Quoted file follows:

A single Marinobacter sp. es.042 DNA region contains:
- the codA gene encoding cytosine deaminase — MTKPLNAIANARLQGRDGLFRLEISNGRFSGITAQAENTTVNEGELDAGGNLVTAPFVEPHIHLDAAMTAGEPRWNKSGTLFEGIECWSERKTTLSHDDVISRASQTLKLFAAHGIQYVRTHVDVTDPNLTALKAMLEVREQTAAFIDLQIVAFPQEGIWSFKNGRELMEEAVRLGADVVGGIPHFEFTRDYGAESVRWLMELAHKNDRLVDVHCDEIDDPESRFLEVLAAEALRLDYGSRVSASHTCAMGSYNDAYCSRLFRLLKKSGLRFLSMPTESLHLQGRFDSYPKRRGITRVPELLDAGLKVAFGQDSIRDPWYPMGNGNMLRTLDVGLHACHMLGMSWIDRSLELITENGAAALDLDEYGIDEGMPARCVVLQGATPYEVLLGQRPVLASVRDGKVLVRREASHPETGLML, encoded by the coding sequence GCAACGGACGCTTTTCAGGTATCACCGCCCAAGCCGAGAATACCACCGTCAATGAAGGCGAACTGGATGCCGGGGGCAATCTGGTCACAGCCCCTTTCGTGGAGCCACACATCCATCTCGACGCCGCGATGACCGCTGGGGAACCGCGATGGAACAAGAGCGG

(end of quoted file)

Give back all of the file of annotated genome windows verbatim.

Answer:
A single Marinobacter sp. es.042 DNA region contains:
- the codA gene encoding cytosine deaminase — MTKPLNAIANARLQGRDGLFRLEISNGRFSGITAQAENTTVNEGELDAGGNLVTAPFVEPHIHLDAAMTAGEPRWNKSGTLFEGIECWSERKTTLSHDDVISRASQTLKLFAAHGIQYVRTHVDVTDPNLTALKAMLEVREQTAAFIDLQIVAFPQEGIWSFKNGRELMEEAVRLGADVVGGIPHFEFTRDYGAESVRWLMELAHKNDRLVDVHCDEIDDPESRFLEVLAAEALRLDYGSRVSASHTCAMGSYNDAYCSRLFRLLKKSGLRFLSMPTESLHLQGRFDSYPKRRGITRVPELLDAGLKVAFGQDSIRDPWYPMGNGNMLRTLDVGLHACHMLGMSWIDRSLELITENGAAALDLDEYGIDEGMPARCVVLQGATPYEVLLGQRPVLASVRDGKVLVRREASHPETGLML, encoded by the coding sequence GCAACGGACGCTTTTCAGGTATCACCGCCCAAGCCGAGAATACCACCGTCAATGAAGGCGAACTGGATGCCGGGGGCAATCTGGTCACAGCCCCTTTCGTGGAGCCACACATCCATCTCGACGCCGCGATGACCGCTGGGGAACCGCGATGGAACAAGAGCGG